One limitation of our study is the large amount of missing performance outcomes at the 30-month visit (approximately 35%). For this reason, we used maximum likelihood repeated-measures analyses, permitting intermittent missing data, rather than analyzing change scores for individuals with complete data. These techniques help protect against biases due to missing data when the likelihood of an outcome being missing is dependent on previously observed data (29, 30). An alternative approach to handling the missing data would have been to use an imputation technique. However, simply imputing a very large time for those who did not complete the task would most certainly result in an overestimate of the 30-month change in either performance task, whereas imputing the last observed value carried forward would have resulted in a vast underestimate of this change. Our analysis technique probably results in an underestimate of the change that is intermediate between what would have resulted from imputation of a very large value and use of the last observed value. This limitation underscores the need to select performance tests that are related to disability, are sensitive to change in function, and are relatively easy for more disabled adults to complete but do not have “floor” effects.

The lack of radiographic assessment of the patellofemoral joint is another limitation of this study. In a study of community-dwelling subjects who were older than age 55, a little more than half of whom reported knee pain, isolated symptomatic patellofemoral joint OA was noted in 8% of the women and 2% of the men (37). In that study, somewhat higher scores for disability on the Stanford Health Assessment Questionnaire were found in the subjects with patellofemoral joint OA compared with those with medial compartment OA. Therefore, lack of assessment of the patellofemoral joint in the present study may have resulted in an underestimate of radiographic OA and the association between radiographic disease and functional loss.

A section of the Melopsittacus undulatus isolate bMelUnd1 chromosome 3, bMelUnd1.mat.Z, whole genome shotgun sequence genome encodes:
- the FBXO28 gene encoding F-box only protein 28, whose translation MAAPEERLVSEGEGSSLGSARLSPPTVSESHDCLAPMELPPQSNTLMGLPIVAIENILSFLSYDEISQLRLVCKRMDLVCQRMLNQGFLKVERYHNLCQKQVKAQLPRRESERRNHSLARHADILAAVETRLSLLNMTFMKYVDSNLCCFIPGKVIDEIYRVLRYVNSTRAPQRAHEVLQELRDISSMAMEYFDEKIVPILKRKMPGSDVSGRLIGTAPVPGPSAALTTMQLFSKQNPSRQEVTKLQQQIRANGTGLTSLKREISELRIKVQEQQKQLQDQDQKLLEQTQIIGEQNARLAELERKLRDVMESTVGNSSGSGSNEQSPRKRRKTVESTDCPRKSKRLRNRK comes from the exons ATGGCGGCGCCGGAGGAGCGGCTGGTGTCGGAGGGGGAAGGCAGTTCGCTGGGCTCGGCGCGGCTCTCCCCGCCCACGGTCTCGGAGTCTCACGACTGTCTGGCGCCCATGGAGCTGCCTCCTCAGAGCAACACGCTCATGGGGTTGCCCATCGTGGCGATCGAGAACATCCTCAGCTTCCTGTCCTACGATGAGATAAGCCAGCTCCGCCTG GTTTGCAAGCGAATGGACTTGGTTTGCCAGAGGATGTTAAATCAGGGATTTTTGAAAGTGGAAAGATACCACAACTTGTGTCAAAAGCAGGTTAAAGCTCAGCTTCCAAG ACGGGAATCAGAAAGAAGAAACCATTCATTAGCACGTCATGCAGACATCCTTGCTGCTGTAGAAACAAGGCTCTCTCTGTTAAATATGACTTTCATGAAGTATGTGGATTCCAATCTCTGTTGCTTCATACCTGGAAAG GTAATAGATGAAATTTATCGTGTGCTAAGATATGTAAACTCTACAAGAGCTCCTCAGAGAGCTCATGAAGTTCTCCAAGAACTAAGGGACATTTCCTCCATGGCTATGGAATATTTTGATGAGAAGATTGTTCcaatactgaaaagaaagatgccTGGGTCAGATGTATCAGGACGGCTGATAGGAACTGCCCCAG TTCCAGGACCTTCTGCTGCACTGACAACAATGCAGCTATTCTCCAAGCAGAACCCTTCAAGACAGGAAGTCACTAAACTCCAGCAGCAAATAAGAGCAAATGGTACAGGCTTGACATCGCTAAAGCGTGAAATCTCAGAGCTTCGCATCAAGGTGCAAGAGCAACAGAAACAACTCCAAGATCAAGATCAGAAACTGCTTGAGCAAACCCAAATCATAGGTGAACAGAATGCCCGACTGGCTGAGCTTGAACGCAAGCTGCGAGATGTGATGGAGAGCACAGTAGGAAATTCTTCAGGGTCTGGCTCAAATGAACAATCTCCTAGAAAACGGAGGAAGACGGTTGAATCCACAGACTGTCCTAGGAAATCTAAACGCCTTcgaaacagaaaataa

Levels of pain and strength could be used to screen for older adults with knee pain who are at higher risk for experiencing decline in function over a 30-month period. The next step in our investigation will be to explore whether characteristics identified as associated with those persons who are predicted to experience the most decline may be precursors to changes in other variables that may mediate the observed change in functioning. For instance, higher levels of baseline knee pain may result in reduced levels of physical activity that lead to loss in muscular strength and subsequent decline in function. Through identification of possible mediating factors, interventions can be planned to help slow the decline in functioning among older adults.

Acknowledgements

  1. Top of page
  2. Abstract
  3. INTRODUCTION
  4. SUBJECTS AND METHODS
  5. RESULTS
  6. DISCUSSION
  7. Acknowledgements
  8. REFERENCES

The authors would like to acknowledge the contributions made by Walter H. Ettinger, Jr., in the development and operations of the OASIS study.

REFERENCES

  1. Top of page
  2. Abstract
  3. INTRODUCTION
  4. SUBJECTS AND METHODS
  5. RESULTS
  6. DISCUSSION
  7. Acknowledgements
  8. REFERENCES
  • 1
    Jette AM, Branch LG. Impairment and disability in the aged. J Chronis Dis 1985; 38: 5965.